COLOSIMO, VINCE: WALKING ON WATER
KISS AND KILL
What’s tough about kissing a bloke, apart from two days growth? After suffocating a friend, it’s no big deal, Vince Colosimo tells Andrew L. Urban, as they talk about Colosimo’s latest role as Charlie in Walking on Water.
When talking about his leading role as Charlie in Walking on Water, the first question I ask Vince Colosimo is how he felt shooting “that really tough
scene… suffocating a dying man…a friend”. Colosimo sits up; “Oh that tough scene, I thought you were going to say ‘kissing that other bloke’!” We both laugh. “Well I guess you’ve answered the question,” I say.
"Less is always more…that’s my motto for film
“Well, I thought that’s what you might perceive as a really tough scene,” he says. “The suffocating…yes, that was tough. Number one because we were in that room for so long…gawd, we spent nearly a week around that bed with him lying in the bed…incredibly draining. But it all helped with what we had to feel for that particular scene. I found it very difficult…even approaching it was very difficult. But it was a matter of just doing it. Not thinking twice, just doing it. And then, the film is about the
repercussions later on. So just get it over and done with. And the way we shot the film I could do it that way because that was quite early on and a lot of the stuff we shot afterwards. And I didn’t want to layer it too much … with a 35 mm camera looking at you with a close up, you don’t want to do too much or you’re throwing yourself all over the place. Less is always more…that’s my motto for film acting.”
So what about kissing another bloke? “Well, I asked him to go and have a shave! It’s f**kin’ awful. I felt great sympathy for women who have to kiss men with two days growth. And actually I didn’t think it was tough for me…I thought how tough is this going to be for people who know me? Me mates, me mum and dad…and all those people. Are they going to make that f**king transition? Are they going to see it as I’m doing it? They never do. You can talk till the cows come home, they don’t make the transition like you do. It’s something they’re going to go “woa” at ‘cause they know you very well. But that’s OK. The shock value is good. Another of my mottos is: ‘always surprising’… doing something that pulls people up short.”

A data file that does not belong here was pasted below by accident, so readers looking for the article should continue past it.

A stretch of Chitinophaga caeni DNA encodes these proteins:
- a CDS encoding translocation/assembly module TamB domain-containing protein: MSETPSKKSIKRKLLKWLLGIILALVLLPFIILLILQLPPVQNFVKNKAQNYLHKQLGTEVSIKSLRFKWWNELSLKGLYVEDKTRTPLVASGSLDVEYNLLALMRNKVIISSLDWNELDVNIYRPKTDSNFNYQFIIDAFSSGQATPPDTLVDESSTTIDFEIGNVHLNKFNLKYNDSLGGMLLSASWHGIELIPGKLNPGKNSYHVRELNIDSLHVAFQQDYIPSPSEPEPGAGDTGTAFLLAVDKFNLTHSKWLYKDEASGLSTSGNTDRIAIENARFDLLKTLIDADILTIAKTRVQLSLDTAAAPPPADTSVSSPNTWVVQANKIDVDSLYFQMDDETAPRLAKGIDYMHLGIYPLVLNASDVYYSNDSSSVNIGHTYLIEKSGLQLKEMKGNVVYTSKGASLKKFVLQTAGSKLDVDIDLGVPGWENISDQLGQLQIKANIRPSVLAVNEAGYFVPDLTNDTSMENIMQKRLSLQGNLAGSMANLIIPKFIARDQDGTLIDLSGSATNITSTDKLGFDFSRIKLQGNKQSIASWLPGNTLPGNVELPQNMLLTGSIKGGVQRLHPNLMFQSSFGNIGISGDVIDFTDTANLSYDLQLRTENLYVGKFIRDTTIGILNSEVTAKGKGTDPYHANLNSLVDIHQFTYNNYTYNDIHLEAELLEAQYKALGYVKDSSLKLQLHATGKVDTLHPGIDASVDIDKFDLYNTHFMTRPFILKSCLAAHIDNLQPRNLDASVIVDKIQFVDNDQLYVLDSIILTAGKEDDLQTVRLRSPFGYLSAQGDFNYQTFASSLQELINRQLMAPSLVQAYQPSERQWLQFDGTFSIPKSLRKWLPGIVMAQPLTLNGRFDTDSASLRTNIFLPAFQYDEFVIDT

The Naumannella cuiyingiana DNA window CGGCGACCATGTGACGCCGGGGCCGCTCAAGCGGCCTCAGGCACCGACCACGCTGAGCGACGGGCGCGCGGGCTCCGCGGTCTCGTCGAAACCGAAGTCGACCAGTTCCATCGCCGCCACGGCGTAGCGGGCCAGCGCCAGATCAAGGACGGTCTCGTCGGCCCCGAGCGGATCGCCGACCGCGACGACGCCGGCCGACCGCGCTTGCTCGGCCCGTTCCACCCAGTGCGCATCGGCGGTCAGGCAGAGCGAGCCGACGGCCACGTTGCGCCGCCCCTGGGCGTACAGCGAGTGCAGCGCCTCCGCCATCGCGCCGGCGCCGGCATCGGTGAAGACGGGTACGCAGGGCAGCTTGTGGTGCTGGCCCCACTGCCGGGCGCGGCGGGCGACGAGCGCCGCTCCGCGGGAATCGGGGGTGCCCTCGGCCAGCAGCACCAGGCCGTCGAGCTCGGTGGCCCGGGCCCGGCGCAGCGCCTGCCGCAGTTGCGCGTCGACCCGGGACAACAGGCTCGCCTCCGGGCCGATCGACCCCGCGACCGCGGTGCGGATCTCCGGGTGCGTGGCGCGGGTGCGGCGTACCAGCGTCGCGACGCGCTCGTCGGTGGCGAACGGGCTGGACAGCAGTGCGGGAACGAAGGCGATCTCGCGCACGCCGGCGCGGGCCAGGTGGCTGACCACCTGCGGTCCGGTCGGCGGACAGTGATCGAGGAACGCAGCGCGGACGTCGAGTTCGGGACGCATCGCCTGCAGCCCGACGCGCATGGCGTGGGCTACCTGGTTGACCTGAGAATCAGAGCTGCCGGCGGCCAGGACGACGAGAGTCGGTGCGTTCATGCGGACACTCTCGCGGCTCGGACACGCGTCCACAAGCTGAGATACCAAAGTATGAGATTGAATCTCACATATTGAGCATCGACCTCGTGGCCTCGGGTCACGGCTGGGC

In brief, the film is about death, grief and the sometimes odd way people deal with it all. Charlie and Anna (Maria Theodorakis) are Gavin’s (David Bonney) two best friends. They made a pact to assist Gavin to die when the time came. Now it's that time, and despite a massive overdose of morphine, Gavin remains alive. In a panic, Charlie slips a plastic bag over Gavin's head and holds it tight. Suddenly, having spent 18 months looking after Gavin, he is redundant. He becomes increasingly alienated both by Anna and his own feelings of guilt for his part in Gavin’s death. He is wracked with feelings he cannot comprehend – an overwhelming loss coupled with guilt at still being alive, and at being responsible for such an ugly death. Charlie turns to his boyfriend Frank for support, but Frank is too young for this kind of responsibility. Charlie fumbles around for answers but instead finds solace in a morphine bottle. Gavin’s brother (Nathaniel Dean) and his family are also hit hard, as is Gavin’s mother (Judi Farr), who turns up – unwanted - at Gavin’s death bed …. And as the tension mounts, the group of family and friends implodes.
“When I first read the script,” says Colosimo, “I thought it was really interesting…but I was really surprised that they were interested in me for the role of Charlie. I didn’t see myself in that role. I knew I could do it but I didn’t think other people looking at me would see me like that. It was a lovely surprise. After meeting Tony and seeing how passionate he was about the film and what he wanted to do with it, it was comforting that he was in charge. I felt he trusted me – which goes both ways.”
As producer Liz Watts explains, “Vince Colosimo came to our attention because we’d heard rumours about his sensational performance in a film called Lantana which was yet to be released. Director Tony Ayres, writer Roger Monk and I had all seen Vince in films such as The Wog Boy and Chopper, in roles which are on the other side of the planet compared to that of Charlie in Walking on Water. But since we knew it was a risky role for someone anyway, we thought we’d go out on a limb. We knew from Vince’s other work he had an amazing range as a performer.”
"charisma and ease of presence"
On auditioning Vince, Ayres says, “His charisma and ease of presence made him stand out. He also has the kind of physical presence which makes him one of the few genuine leading men in this country at the moment. We had our Charlie.”
Published September 26, 2002
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